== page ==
Nearly 10 months after the bankruptcy, Sears is limping in the holiday shopping season.
Eddie Lampert, the hedge fund billionaire who promised to save 425 Sears and Kmart stores and about 45,000 jobs when he bankrupted the company, saw its $ 5.2 billion lifeline wither.
Although there were plans for new small appliance-centric stores, only three were opened. The current is still shrinking. In February, the store count will be reduced to 182.
Many of the stores that remain have the same old problems. They are dirty and understaffed, low on stock and losing suppliers. By the end of the year – a pivotal moment for retailers – Sears' tattered Black Friday catalog indicates you'll have trouble getting shoppers to their doorstep. And online, it cannot compete with Amazon and its traditional rivals.
"They used to stand out, especially at this time of year," said Coye Nokes, a partner at OC&C Strategy Consultants. "Now they have disappeared into the landscape. They have become irrelevant."
The ever-shrinking Sears means more job losses. Thousands of jobs have gone, although the owner of Sears, through a spokesman, has declined to say how many since Lampert bought the company for bankruptcy in February. There are fewer options for buyers and suppliers. It also puts more pressure on malls, which need to figure out how to fill the holes left by Sears.
Lampert's failure does not surprise industry experts. He was the only buyer who offered Sears a lifeline – other competitors just wanted to liquidate the chain – but he had already chaired a long decline of Sears over a decade ago.
Signs at Sears are threatening to the holidays when retailers acquire new customers.
Black Friday was gloomy in his store in Jersey City, New Jersey, where a disconnected Christmas tree was sitting on a round table near the entrance. Few shoppers were in the store, and the toy section had no Legos or Hatchimals, even if signs indicated they would be there.
A store needs to have things on its shelves to attract customers, and Sears is having trouble with some suppliers. One vendor, Stolaas, stopped selling refurbished Apple devices on the Sears website because it was not being paid, said David Wander, Davidoff Hutcher & Citron bankruptcy attorney representing Stolaas.
The vendor problem is showing up in Sears advertising. His revised Black Friday circular had eight pages of deals, less than a quarter of its size last year, according to Edgar Dworsky, founder and editor of the Boston-based consumer protection website Consumer World. None of them were for the major electronics – one of the reasons people used to go to Sears.
Lands & End, a clothing brand that was once a big draw when Sears bought it in 2002 but was spun off in 2014, is nearing the end of its remaining leases due next month. Now, Lands & End's clothing is on sale and Sears was selling its mannequins at the Jersey City store for $ 75, with an additional 60% discount on Black Friday. The empty paint cans were marked for $ 2 each, with the discount.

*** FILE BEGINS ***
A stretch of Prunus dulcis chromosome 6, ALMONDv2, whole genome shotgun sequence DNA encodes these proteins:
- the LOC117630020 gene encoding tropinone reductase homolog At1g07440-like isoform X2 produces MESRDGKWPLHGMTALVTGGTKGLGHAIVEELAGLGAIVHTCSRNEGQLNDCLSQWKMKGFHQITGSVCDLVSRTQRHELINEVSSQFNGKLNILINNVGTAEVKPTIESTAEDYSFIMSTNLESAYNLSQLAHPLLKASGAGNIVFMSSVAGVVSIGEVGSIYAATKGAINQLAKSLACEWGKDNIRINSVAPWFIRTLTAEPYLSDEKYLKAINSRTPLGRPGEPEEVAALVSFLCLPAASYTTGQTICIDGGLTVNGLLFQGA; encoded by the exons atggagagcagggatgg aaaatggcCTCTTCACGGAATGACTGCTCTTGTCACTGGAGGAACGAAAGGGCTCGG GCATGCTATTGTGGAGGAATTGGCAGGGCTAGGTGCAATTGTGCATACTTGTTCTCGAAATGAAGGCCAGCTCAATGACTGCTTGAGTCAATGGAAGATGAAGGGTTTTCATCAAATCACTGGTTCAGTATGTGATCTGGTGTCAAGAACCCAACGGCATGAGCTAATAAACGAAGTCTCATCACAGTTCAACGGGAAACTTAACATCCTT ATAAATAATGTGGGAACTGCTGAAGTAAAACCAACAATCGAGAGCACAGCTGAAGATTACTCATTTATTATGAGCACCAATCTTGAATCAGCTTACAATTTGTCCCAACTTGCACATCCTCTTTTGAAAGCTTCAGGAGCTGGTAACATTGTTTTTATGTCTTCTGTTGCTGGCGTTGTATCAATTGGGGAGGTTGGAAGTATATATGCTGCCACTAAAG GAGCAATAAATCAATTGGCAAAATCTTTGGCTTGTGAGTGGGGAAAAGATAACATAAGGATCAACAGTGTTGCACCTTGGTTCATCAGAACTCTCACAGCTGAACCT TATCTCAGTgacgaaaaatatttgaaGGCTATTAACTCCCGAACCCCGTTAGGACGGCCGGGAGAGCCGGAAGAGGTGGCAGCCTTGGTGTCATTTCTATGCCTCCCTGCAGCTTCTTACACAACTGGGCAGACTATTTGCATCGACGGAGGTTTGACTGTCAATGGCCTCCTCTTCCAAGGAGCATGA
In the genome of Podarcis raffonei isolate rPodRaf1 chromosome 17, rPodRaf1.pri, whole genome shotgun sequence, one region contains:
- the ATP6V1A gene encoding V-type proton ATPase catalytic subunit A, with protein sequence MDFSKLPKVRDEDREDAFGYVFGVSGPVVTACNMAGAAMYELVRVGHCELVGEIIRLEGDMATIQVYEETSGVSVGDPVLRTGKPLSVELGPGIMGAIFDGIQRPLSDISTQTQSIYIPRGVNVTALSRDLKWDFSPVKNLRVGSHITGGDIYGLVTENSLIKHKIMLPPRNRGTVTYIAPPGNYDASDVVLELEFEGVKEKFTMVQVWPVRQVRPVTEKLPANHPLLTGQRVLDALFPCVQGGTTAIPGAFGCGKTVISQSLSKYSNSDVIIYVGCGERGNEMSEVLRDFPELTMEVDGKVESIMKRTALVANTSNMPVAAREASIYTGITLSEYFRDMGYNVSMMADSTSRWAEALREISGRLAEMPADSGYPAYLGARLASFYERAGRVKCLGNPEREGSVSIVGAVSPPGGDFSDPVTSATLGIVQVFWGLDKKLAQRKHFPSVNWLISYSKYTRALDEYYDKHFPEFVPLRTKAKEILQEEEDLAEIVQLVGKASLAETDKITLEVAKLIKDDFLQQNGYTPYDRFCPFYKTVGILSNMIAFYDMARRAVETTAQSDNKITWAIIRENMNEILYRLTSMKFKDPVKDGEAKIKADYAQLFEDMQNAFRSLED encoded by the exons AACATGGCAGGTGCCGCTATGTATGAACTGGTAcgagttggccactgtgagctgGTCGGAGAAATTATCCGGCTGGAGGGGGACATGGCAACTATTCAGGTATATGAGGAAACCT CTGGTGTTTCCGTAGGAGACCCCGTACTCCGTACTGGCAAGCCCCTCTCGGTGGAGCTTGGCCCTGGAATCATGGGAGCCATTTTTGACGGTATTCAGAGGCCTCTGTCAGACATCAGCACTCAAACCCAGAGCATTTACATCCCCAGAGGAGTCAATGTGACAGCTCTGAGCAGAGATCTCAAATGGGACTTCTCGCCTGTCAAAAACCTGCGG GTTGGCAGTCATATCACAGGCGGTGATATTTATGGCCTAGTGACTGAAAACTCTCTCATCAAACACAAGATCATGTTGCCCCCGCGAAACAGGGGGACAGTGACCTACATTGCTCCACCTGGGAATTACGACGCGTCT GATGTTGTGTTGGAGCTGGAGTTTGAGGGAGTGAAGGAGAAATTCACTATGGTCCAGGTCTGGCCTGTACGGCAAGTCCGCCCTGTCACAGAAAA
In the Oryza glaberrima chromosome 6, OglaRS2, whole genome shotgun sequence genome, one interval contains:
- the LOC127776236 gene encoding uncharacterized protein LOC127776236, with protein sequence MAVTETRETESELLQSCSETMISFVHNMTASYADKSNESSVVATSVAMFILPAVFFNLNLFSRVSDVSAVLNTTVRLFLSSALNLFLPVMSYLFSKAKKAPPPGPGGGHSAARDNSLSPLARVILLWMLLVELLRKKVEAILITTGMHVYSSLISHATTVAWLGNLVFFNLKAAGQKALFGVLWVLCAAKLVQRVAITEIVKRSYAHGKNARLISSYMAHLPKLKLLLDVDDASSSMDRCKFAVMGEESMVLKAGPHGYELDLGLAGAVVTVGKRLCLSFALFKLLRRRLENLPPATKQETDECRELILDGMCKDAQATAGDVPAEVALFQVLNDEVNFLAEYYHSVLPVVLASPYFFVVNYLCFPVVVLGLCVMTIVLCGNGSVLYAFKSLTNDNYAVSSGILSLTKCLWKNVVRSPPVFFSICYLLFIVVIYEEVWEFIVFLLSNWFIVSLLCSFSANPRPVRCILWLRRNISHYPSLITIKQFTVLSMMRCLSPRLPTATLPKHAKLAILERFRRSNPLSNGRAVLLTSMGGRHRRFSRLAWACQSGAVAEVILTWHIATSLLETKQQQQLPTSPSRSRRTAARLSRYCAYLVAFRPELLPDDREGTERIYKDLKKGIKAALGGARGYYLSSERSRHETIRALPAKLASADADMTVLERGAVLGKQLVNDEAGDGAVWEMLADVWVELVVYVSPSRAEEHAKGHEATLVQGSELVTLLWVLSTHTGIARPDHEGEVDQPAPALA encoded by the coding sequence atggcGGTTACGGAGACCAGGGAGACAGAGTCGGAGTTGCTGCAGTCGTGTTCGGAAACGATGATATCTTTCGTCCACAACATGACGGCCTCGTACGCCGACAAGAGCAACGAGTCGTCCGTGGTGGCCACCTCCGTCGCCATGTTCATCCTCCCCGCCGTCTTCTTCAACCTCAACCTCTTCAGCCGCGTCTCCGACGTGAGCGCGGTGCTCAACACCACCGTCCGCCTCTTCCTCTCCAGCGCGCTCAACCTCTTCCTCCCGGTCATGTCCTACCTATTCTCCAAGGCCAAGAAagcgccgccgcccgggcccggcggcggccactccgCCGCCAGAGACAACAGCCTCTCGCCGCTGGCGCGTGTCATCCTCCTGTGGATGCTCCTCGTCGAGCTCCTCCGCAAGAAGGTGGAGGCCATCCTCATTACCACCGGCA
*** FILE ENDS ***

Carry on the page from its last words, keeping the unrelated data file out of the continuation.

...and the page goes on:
Peter Doliente bought a Seiko watch from the store for $ 200, under $ 500.
"There aren't many customers around," said the Jersey City professor. “I was surprised when I went to the parking lot. Normally it would be packed at this time.
Sears has already stood out in the retail landscape, but has been in slow decline for years. Lampert combined Sears and Kmart in 2005, pledging to return Sears to greatness. This did not happened. Sears was hit hard during the recession a decade ago and never recovered.
Selling well-known brands, such as his Craftsman tools, and opening stores were money infusions that helped Sears survive. Lampert has loaned his own money, but critics say he never invested in the darker stores.
Even after all of Sears' pain, Lampert argued during bankruptcy that he was his best chance. Industry experts remain skeptical of his ability to revive Sears, saying he is still neglecting the stores.
"I don't think this came as a surprise to anyone," said Scott Stuart, CEO of Turnaround Management Association, whose members include business recovery specialists and store liquidators. "It was a surprise that (Lampert) publicly determined that this was something that could be recovered."
In a statement, Transform Holdco, owner of Lampert-managed Sears, said it "has faced a tough retail environment and other challenges" and is working to "prune its operations." The company said in November it received another $ 250 million in funding.
That's no consolation for employees like Victor Urquidez, assistant manager at Sears Auto Center in Chula Vista, Calif., Who said he will lose his job when the store closes in late December.
"We were waiting," said Urquidez, who watched deliveries drop from 100 tires at a time two years ago to nine today. "We knew this would happen."
What's next for Sears? There is little optimism. While there are still many suppliers shipping goods, the redemption plan has just begun and buyers simply have much better options elsewhere.
"It's a walking dead man," said Craig Johnson, president of Customer Growth Partners, a retail consultancy. "It's perfectly possible that next Christmas, Sears is not around here as it is currently structured."
AP retail writer Joseph Pisani in New Jersey contributed to this report.
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This story has been corrected to show that the watch buyer is Peter Doliente, not Dolente, and the CEO of the Turnaround Management Association is Scott Stuart, not Stewart, and the store count in February will be 182, not 128.